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Low Income Students More Likely To Be Placed In Special-Ed Programs

A Lowell public school bus passes the Immaculate Conception School in Lowell, Mass. in April, 2009. (AP)

A Lowell public school bus passes the Immaculate Conception School in Lowell, Mass. in April, 2009. (AP)

A new study on the state of special education in Massachusetts will be presented tonight at a Board of Elementary and Secondary Education meeting.

The findings are expected to provoke serious discussion about the use of special education, especially in the case of low-income districts.

In this first-of-a-kind study commissioned by the state, researchers found that low-income school districts are more likely to place students in special ed programs for mild and sometimes “questionable” disabilities.

The numbers are astonishing: more than 163,000, or 17 percent, of Massachusetts students are enrolled in special education– the second highest rate in the nation just behind Rhode Island.

Guest:

  • Jerry Mogul, Executive Director of Massachusetts Advocates for Children
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  • http://twitter.com/LilPecan Pecan

    I was placed in remedial math and English classes as a child. I never had a learning disability but I assume I was placed in these classes because my family was poor. I received high grades and was eventually able to move out of these classes into mainstream curriculum but it left me playing catch up with my peers. For example I was taking geometry when my peers had already moved onto trigonometry.   I believe as a result the quality of my education was diminished (I was not challenged) all because my family was poor.

  • Ellen Chambers

    I urge WBUR to investigate and report on the REAL issue:  why are so many students in special education programs FAILING, even though they have no cognitive impairments and are as intellectually capable as their non-disabled peers? 

    According to the MA Dept. of Elementary and Secondary Education:

    1. 90-95% of students in special education programs DO NOT HAVE COGNITIVE IMPAIRMENTS. They have disabilities that affect the WAY they learn, not their capacity to learn.

    2. Given the above, the MCAS performance of students with and without disabilities ought to be substantially similar. It is not. Statewide, on the 2011 ELA MCAS exam, 78 pct of students without disabilities scored proficient or better. Only 30 pct of students with disabilities did so. The figures for Math were 67 and 21 pct, respectively. The achievement gap between students with and without disabilities is staggering, and has grown WIDER every year since MCAS testing began.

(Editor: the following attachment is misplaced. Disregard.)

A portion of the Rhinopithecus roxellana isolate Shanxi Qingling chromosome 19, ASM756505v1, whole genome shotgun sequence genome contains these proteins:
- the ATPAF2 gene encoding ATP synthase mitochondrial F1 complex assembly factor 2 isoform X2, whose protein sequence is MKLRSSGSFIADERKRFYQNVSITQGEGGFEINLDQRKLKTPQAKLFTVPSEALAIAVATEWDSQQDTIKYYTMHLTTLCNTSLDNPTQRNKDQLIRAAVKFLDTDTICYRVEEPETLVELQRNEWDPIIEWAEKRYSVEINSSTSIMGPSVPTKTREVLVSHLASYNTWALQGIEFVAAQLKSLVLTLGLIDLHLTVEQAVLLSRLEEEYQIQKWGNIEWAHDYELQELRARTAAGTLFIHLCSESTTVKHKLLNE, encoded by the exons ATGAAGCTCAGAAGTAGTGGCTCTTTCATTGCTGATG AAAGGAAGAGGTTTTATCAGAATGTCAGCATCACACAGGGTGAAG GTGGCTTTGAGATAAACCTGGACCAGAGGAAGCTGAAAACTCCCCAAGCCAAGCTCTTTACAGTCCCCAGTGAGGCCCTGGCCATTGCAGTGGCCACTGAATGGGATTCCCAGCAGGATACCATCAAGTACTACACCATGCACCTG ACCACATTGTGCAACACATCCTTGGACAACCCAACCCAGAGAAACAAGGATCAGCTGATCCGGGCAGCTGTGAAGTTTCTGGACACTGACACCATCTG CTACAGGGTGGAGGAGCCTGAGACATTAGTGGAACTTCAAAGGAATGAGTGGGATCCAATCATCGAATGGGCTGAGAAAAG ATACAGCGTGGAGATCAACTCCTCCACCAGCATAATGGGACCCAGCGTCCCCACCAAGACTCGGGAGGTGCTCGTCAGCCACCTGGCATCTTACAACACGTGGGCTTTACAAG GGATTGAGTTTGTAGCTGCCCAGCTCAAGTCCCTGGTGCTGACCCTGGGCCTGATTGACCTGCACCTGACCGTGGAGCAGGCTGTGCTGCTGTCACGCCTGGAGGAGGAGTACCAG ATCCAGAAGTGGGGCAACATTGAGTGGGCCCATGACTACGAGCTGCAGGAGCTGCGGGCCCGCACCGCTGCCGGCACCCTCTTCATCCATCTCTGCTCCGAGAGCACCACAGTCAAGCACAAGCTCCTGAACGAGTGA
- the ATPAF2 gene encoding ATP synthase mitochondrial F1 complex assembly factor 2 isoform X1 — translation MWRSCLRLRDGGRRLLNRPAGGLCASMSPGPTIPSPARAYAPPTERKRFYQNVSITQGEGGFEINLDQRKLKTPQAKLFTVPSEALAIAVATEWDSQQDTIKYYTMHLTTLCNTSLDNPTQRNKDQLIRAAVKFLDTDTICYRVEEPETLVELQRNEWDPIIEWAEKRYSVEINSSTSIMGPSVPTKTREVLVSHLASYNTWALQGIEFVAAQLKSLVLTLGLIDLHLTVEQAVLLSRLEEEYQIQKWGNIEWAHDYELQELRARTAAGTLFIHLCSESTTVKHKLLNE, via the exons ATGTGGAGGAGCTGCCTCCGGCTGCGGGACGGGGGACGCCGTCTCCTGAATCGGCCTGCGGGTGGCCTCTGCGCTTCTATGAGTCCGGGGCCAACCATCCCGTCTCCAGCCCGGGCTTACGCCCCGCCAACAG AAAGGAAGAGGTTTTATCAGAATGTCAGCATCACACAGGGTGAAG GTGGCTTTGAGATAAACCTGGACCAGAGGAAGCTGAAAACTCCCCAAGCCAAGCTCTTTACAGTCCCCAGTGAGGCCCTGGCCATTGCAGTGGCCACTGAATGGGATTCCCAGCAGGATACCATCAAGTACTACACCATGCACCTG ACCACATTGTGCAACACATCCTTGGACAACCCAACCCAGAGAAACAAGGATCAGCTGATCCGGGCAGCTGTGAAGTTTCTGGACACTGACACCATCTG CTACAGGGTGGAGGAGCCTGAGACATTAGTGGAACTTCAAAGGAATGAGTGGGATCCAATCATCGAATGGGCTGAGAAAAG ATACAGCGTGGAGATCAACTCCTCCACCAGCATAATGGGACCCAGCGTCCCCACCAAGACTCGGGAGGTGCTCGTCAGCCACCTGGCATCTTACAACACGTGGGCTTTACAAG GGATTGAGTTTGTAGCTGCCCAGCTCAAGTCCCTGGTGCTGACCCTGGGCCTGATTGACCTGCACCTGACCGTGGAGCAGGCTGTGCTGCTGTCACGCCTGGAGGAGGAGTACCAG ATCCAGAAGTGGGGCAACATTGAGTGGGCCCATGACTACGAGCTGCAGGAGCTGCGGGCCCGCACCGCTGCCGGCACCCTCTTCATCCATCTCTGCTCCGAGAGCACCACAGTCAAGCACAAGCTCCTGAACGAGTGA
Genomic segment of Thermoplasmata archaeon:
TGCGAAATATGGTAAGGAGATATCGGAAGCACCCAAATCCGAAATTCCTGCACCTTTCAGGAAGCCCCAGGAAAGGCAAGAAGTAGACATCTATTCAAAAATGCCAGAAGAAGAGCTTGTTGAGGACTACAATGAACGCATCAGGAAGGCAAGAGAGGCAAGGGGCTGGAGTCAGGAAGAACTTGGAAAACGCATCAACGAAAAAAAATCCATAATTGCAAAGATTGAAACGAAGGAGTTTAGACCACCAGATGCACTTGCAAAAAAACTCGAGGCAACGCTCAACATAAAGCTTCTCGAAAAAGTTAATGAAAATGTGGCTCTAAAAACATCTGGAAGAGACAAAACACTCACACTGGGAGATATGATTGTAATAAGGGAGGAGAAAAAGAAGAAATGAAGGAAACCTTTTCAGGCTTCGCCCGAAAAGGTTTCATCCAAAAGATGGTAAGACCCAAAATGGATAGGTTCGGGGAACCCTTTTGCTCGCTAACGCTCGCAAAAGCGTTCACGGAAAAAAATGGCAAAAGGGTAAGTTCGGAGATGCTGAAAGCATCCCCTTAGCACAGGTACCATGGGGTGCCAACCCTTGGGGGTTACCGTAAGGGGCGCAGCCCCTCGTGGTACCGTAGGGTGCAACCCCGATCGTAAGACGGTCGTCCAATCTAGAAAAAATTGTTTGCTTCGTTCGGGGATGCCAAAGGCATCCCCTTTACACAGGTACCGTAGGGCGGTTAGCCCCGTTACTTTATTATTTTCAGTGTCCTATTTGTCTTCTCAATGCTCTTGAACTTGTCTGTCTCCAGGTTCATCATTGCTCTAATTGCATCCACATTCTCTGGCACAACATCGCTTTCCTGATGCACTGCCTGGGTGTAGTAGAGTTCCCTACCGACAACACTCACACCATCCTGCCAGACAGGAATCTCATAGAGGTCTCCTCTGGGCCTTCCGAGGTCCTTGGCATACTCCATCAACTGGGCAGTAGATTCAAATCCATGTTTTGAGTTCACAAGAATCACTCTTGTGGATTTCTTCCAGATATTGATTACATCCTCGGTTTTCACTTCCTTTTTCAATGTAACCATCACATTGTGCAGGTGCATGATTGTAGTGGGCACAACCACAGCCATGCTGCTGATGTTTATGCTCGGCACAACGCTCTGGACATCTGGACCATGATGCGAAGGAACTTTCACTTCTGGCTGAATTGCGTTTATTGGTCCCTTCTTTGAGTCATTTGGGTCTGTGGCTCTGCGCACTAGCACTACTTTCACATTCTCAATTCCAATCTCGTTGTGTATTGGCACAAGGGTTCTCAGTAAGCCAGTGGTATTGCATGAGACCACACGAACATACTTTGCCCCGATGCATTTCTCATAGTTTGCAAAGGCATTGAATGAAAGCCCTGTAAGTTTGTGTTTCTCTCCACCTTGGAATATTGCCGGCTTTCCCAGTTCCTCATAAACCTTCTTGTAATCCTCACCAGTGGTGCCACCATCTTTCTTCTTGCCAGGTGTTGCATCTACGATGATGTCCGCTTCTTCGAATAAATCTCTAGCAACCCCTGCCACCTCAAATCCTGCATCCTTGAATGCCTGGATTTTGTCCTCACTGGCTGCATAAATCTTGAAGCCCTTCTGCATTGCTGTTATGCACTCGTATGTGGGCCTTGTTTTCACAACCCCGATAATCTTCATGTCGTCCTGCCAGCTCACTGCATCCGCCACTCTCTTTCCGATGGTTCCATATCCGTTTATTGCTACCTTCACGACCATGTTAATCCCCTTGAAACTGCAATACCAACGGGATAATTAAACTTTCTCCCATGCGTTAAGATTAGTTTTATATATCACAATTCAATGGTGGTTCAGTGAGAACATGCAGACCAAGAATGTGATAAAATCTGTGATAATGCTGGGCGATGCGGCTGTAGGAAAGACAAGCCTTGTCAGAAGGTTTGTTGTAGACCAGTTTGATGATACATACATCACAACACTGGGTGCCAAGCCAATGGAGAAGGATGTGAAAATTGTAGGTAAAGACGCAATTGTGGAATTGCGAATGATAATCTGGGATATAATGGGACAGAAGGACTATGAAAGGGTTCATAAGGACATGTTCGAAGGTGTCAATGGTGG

3. MA spends approx. $2.1 billion on special education every year.

    The REAL issue is: where is that $2.1 billion going? Clearly it is not going into effective teaching for students with disabilities.

    The media outlet that decides to investigate this issue will have quite a story, indeed! 

    Ellen M. Chambers, MBA
    Consultant
    Special Education Rights & Process
    (978) 433-5983
    emchambers@charter.net

  • Bostonnewswire

    I taught in Boston for four years. I also worked in policy. Like it or not, it must be explored that the reason more low-income students end up in special ed has a lot to do with their parents urging. A single mother on welfare gets a significant increase in benefit pay when a child (or more) are in special ed.

    I was disturbed that this wasn’t mentioned in any of the reports that I’ve heard/read on this study. If it wasn’t explored, even if to be discounted, then the study is fatally flawed.

    Talk to the teachers in these programs, look at the test scores and the IEP’s and the evidence becomes glaring.  The story here is that a higher number of  low-income parents are abusing their children by demanding they be placed in special ed so that their welfare benefits will be increased. It hurts the children, it hurts educators (because if it’s the parents demand, teachers are hamstrung) and it hurts taxpayers.

    This study should have looked at this and if it didn’t, then the reporters should have asked why – which interviews with any small sample of special ed teachers would’ve revealed as important to the issue.

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